These expert workshops, and indeed the Rabat Plan of Action itself, have not been devised as a parallel track to resolution 16/18 but instead have all along aimed to support efforts of the international community, such as the one that brought us together today, to share experiences and publicise practical and expert-based suggestions and to underline the role of the international human rights expert mechanisms in support of Member States’ efforts.
Indeed human rights expert mechanisms, the Universal Periodic Review as well as regional mechanisms are to be considered as important resource tools for the implementation of international human rights obligations. Civil society has a critical role to play. Indeed, it is not only at the receiving end of such obligations but is particularly well placed to be a catalyst for the sustainable realization of all human rights for all, specially in period of crisis when xenophobic and hate speech are on the rise.
Let me recall at this juncture the growing good cooperation between the UN in general and the Office of the High Commissioner for Human Rights specially and the Secretariat of the Organisation of Islamic Cooperation. In addition to organizing the bi-annual UN-OIC meetings mandated by the General Assembly, OHCHR has also organised training and capacity-building events not only with the OIC Secretariat but also with the OIC’s new Permanent Independent Human Rights Commission.
Indeed, OHCHR had been following closely the creation of this body and had conveyed a series of recommendations based on the experience of relevant regional and international human rights mechanisms to help ensuring that this new OIC body is fit for purpose. As any new mechanism, there are still a number of sizeable challenges remaining but a milestone has been set and we are glad that the Commission is present today through its distinguished chairperson Madam Siti Ruhaini Dzuhayatin and Mr. Wael Attiya, Commissioner. OHCHR believes that this commission has a great potential and fills an important gap in the structure of the OIC of which this commission has become a principal organ. The OIC independent human rights commission can play a central role in the human rights arena in years to come. This requires the full support of the OIC, both its Member States and the General Secretariat and also the support of relevant regional and international human rights mechanisms. The personal commitment of the Secretary General of the OIC to the cause of human rights has been instrumental for the creation of the OIC independent human rights commission. This commitment needs to be continued and enhanced. I am glad to state that OHCHR stands ready to continue supporting the Commission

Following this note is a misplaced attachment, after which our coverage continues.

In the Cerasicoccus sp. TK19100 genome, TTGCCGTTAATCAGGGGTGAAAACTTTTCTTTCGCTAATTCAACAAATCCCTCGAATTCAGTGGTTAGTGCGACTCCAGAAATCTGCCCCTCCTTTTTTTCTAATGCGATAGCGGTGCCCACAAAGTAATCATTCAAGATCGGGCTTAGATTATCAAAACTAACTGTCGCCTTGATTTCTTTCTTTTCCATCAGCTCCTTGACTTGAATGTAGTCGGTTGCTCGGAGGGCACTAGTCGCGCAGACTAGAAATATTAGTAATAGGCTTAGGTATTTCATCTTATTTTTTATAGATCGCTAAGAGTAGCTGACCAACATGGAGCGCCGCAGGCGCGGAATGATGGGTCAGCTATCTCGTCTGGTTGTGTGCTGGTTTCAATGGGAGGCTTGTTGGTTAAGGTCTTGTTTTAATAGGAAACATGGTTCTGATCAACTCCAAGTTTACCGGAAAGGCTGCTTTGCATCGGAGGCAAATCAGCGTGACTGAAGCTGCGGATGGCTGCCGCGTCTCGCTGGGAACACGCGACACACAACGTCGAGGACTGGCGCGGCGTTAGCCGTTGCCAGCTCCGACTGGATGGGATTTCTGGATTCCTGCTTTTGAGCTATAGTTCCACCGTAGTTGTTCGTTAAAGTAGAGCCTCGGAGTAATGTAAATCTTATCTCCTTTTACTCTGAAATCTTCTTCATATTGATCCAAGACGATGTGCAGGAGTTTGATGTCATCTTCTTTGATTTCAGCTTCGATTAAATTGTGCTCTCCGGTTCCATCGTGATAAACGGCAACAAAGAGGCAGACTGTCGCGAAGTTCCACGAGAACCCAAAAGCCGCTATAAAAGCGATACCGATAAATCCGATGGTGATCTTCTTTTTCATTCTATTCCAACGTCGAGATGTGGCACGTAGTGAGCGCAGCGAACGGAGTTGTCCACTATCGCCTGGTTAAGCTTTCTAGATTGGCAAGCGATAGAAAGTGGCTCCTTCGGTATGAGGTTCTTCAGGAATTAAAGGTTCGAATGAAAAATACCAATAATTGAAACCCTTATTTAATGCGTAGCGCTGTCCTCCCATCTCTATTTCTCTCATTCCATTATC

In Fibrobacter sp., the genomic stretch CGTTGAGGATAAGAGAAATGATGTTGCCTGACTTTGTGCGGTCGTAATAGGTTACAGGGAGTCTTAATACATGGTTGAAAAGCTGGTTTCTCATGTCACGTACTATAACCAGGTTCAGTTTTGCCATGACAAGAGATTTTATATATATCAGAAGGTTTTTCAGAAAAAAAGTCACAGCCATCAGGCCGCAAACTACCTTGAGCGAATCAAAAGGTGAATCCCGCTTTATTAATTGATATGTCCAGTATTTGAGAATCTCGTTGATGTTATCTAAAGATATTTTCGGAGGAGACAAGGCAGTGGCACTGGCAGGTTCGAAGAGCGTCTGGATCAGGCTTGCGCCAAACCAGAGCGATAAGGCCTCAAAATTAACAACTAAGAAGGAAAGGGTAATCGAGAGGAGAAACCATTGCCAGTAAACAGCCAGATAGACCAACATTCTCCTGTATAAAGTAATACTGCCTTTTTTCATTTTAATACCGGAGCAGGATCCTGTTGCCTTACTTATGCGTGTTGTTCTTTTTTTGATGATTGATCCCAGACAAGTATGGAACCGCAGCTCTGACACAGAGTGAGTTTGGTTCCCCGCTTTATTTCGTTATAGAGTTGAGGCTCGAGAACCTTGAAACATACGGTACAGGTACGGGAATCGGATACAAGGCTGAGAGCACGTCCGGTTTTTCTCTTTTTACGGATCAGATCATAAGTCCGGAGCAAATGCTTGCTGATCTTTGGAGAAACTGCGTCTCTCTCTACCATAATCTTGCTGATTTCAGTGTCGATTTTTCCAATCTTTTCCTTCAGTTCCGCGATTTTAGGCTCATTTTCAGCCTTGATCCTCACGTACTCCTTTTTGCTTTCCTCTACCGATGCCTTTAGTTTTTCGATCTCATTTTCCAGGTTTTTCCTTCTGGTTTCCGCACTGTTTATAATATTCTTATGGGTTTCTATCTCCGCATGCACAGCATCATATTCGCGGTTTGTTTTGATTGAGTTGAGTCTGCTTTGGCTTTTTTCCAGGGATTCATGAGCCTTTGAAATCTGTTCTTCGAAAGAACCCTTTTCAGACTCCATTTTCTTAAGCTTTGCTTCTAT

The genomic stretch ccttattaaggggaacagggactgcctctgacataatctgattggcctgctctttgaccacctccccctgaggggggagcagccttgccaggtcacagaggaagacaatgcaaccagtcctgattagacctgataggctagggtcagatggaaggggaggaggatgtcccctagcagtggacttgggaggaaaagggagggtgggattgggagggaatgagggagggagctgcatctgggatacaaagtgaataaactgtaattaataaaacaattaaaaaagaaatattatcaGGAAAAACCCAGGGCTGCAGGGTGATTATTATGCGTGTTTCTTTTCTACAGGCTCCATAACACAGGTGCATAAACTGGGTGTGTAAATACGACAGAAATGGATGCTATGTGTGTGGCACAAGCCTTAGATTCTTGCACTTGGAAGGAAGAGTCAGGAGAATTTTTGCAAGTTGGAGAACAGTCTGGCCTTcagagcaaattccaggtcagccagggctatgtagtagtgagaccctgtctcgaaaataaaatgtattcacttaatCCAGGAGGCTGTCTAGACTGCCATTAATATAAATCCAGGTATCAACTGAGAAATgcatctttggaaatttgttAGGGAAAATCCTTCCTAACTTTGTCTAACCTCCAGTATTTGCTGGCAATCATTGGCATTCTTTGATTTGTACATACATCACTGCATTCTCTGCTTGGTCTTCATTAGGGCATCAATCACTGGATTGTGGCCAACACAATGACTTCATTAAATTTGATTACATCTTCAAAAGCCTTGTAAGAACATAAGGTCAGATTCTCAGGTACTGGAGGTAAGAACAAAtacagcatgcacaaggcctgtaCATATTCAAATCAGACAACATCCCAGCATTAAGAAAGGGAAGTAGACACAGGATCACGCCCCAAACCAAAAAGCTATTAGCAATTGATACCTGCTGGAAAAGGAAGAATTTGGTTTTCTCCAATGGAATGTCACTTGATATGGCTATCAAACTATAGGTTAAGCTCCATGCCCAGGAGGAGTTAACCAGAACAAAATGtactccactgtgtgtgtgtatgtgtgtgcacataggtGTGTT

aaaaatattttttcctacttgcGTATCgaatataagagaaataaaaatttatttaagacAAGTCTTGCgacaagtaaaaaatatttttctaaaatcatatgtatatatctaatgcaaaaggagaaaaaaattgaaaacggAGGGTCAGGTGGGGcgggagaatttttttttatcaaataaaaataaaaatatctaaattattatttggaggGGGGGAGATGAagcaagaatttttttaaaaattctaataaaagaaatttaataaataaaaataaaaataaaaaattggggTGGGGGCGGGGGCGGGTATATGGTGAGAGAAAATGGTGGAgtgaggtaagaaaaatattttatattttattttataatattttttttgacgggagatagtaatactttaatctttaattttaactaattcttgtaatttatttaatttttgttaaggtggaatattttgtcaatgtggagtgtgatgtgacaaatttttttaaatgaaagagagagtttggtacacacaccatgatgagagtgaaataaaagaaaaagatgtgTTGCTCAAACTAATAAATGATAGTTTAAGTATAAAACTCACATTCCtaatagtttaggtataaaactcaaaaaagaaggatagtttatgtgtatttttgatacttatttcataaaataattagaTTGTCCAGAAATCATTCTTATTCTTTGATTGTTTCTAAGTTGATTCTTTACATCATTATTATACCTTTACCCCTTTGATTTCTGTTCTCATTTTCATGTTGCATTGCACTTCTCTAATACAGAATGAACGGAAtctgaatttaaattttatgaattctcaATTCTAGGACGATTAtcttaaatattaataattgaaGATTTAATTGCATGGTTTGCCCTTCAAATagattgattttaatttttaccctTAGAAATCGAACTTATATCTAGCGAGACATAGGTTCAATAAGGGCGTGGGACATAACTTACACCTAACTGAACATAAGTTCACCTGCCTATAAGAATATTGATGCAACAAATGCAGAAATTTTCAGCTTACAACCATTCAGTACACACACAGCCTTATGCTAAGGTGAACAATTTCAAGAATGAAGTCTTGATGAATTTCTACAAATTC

In conclusion, I hope that this week’s event will not only produce inspiring discussions and a fruitful exchange of good practices but that it will also instigate many States, including OIC members, to organise events at the national level with a view to furthering the implementation of Resolution 16/18.